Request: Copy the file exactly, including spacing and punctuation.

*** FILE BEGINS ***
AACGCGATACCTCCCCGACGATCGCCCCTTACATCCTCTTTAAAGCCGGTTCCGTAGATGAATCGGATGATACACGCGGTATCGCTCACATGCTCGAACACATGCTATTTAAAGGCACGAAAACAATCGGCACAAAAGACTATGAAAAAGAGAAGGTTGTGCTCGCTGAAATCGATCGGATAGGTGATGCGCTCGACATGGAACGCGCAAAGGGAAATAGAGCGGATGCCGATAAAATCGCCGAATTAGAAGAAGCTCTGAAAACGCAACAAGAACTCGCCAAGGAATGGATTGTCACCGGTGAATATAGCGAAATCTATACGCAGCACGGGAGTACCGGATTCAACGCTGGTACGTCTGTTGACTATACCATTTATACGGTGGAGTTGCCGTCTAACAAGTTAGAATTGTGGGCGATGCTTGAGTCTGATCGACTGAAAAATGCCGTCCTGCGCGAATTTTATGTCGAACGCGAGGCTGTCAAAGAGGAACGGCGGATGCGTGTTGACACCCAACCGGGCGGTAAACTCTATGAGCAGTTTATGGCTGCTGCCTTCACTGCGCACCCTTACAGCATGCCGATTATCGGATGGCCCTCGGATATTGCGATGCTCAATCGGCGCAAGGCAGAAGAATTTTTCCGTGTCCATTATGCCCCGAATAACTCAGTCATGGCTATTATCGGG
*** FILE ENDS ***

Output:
AACGCGATACCTCCCCGACGATCGCCCCTTACATCCTCTTTAAAGCCGGTTCCGTAGATGAATCGGATGATACACGCGGTATCGCTCACATGCTCGAACACATGCTATTTAAAGGCACGAAAACAATCGGCACAAAAGACTATGAAAAAGAGAAGGTTGTGCTCGCTGAAATCGATCGGATAGGTGATGCGCTCGACATGGAACGCGCAAAGGGAAATAGAGCGGATGCCGATAAAATCGCCGAATTAGAAGAAGCTCTGAAAACGCAACAAGAACTCGCCAAGGAATGGATTGTCACCGGTGAATATAGCGAAATCTATACGCAGCACGGGAGTACCGGATTCAACGCTGGTACGTCTGTTGACTATACCATTTATACGGTGGAGTTGCCGTCTAACAAGTTAGAATTGTGGGCGATGCTTGAGTCTGATCGACTGAAAAATGCCGTCCTGCGCGAATTTTATGTCGAACGCGAGGCTGTCAAAGAGGAACGGCGGATGCGTGTTGACACCCAACCGGGCGGTAAACTCTATGAGCAGTTTATGGCTGCTGCCTTCACTGCGCACCCTTACAGCATGCCGATTATCGGATGGCCCTCGGATATTGCGATGCTCAATCGGCGCAAGGCAGAAGAATTTTTCCGTGTCCATTATGCCCCGAATAACTCAGTCATGGCTATTATCGGG